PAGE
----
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Dave Rubin, Lalo Dagach, and Gad Saad on Debating The Regressive Left

More from Ora: Dave Rubin, Lalo Dagach, and Gad Saad on Debating The Regressive Left

Authoritarians Want to Rip Us Apart

The Rubin ReportMar 02 '16

"The power of ideas is universal. When we discuss free speech, free thought and free expression it is vital that we mean it equally for everyone, not just in an identity politics based pecking order." Stay tuned for clips from Dave's interview with Inna Shevchenko coming today, tomorrow 3/3, the full interview airing Friday 3/4 at 12pm EST.

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TRANSCRIPT FROM THIS 'DIRECT MESSAGE' WITH DAVE RUBIN:

Published on Ora TV on March 2, 2016:

One of my favorite aspects of The Rubin Report is the feedback we're getting from viewers from literally all over the world. Just last week, I had viewers from countries like Egypt, Denmark, Mexico, Spain and Australia reach out to me, just to name a few. I'm truly humbled so many of you take the time to share your feelings with me, and, although I don't have time to respond to everyone, I do try to read all the messages your sending.To me, the most amazing part of this is that the conversations we're having on this show are transcending race, religion, sexuality and nationality. The fight for free speech, the importance of not giving into the authoritarians and the awakening against the regressives are all ideas that bring us together. The power of ideas is universal. When we discuss free speech, free thought and free expression it is vital that we mean it equally for everyone, not just in an identity politics based pecking order.

This device (hold up iphone) we all have in our pocket is bringing us closer together in ways that were literally unimaginable only a generation ago. Right this very second, one of you is watching this Direct Message while on the subway in New York City, one of you is listening to the podcast while at the gym in London, and one of you is streaming this while on your couch in Moscow. Not only are you all tuning in on a variety of platforms, but you're furthering the discussion of these ideas on Facebook and Twitter, or just by talking with your friends and family. That expansion of our conversations makes me want to do better work even if talking about difficult topics comes at both a personal and professional cost.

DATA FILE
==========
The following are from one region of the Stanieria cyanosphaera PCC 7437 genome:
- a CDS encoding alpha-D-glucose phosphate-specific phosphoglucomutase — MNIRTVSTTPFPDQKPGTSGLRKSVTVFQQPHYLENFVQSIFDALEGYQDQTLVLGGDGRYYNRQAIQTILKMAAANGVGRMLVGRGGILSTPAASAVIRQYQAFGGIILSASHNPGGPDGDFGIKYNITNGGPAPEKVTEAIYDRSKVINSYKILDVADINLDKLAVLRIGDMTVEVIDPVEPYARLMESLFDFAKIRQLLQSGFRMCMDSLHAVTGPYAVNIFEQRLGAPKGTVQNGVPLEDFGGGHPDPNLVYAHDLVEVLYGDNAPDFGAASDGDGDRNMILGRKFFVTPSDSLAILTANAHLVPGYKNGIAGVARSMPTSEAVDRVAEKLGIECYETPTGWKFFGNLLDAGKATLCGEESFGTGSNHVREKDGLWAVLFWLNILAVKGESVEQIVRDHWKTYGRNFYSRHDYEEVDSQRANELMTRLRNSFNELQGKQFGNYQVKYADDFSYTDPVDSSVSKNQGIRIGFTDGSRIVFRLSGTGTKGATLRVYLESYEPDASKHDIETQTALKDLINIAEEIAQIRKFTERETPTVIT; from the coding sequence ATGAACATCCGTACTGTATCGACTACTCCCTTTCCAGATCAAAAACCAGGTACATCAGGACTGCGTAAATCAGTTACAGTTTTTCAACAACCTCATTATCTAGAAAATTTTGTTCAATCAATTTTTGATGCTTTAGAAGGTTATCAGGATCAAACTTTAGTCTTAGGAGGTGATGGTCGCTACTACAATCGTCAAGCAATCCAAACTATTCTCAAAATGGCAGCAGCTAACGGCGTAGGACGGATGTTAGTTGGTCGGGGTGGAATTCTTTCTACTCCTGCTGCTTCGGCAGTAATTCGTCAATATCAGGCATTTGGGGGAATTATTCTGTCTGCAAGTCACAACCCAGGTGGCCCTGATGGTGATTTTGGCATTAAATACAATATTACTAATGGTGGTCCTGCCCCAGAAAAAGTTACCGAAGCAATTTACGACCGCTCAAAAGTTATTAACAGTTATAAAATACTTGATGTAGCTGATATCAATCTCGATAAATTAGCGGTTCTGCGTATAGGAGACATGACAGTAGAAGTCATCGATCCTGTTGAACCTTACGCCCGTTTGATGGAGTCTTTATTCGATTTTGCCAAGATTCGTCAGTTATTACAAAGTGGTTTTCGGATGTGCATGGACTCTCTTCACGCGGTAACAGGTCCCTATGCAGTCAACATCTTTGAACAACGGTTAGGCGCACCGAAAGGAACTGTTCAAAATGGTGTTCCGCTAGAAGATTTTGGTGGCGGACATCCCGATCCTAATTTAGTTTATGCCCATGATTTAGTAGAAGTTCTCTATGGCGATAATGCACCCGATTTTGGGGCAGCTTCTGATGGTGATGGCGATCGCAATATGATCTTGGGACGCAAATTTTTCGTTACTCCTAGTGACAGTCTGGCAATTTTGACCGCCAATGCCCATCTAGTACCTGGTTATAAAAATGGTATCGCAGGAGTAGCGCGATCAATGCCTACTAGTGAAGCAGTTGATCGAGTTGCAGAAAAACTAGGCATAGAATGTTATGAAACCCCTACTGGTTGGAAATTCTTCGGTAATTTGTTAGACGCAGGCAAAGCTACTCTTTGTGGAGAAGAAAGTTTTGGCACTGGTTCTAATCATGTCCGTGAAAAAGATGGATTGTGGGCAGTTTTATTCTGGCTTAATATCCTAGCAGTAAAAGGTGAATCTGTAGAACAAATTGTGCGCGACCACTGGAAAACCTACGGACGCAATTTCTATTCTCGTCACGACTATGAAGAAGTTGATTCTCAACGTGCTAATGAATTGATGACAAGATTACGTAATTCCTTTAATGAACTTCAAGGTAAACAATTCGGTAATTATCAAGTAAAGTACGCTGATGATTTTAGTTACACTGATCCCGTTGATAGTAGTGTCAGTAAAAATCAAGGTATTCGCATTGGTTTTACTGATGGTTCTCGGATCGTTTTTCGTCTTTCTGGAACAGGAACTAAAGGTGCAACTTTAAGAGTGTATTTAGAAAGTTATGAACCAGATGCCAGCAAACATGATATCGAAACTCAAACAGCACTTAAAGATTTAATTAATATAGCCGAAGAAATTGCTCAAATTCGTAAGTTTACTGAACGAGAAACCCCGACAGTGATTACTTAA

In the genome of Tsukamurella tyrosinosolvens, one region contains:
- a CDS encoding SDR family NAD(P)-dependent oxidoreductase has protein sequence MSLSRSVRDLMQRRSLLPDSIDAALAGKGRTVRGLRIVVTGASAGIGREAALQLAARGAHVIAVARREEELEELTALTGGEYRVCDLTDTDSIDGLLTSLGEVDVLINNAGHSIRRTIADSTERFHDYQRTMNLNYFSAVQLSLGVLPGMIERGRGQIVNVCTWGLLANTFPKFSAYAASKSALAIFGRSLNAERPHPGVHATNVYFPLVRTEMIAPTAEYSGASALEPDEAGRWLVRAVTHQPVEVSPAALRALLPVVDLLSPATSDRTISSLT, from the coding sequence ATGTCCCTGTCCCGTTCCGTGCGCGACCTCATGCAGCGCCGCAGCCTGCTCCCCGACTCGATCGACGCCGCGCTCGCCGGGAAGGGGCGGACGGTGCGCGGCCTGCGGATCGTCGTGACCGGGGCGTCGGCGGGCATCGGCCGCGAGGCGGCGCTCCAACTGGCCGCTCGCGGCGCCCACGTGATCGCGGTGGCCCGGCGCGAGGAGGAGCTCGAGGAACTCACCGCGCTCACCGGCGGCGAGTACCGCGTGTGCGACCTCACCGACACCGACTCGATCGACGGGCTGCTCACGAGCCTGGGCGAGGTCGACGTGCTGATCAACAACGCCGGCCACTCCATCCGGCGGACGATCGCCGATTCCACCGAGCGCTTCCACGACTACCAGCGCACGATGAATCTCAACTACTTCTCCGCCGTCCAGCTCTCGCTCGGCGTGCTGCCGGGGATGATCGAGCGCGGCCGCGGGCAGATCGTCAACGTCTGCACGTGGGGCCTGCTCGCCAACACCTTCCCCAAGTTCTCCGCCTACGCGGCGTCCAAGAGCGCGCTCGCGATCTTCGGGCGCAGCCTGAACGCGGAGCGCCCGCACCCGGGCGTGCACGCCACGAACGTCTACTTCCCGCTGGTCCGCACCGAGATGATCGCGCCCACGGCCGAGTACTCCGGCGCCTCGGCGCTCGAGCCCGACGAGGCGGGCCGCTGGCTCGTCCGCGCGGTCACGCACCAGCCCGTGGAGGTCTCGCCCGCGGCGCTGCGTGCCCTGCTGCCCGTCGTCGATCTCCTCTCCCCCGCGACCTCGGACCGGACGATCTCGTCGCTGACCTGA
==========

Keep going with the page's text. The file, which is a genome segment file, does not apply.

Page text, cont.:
As the world has gotten smaller, it has never been more important to hear voices that challenge our thinking and give unique perspective based on their personal story.My guest this week is Inna Shevchenko. Inna is the leader of the women's movement 'Femen International,' a columnist for the International Business Times and a free speech activist. She was born in Ukraine the same year that the USSR fell, has been kidnapped by the Belarus KGB and in 2013 was granted political asylum in France. She has lived a truly controversial life and paid the price for being outspoken more than once.This is not someone who only talks about the news, this is someone who lives it. There are many issues I want to discuss with Inna, from women's rights and free speech, to Islamism and political correctness, but I also want to talk about life in France right now. Has it changed since the Paris terror attacks? What's the political climate? Has the regressive mentality steeped into the mainstream thus weakening free speech and helping the authoritarians? The only way we can find answers to questions like this is to be connected with people who aren't afraid to share their views.

You know, there'sa catch 22 to our connectivity -- as it brings us closer and transcends cultures and borders, it can also make everyone else's problems seem like our own. On one hand, we can see how others live and have empathy for our fellow man. On the other hand, sometimes it's hard to gauge how much something happening across the globe should affect us in our day to day lives. I try to do this show each week in the spirit of finding balance between those two concepts, and I hope Inna will provide perspective on some of the big questions I've mentioned here. The more we focus on our common humanity, the less chance we'll be able to be ripped apart.

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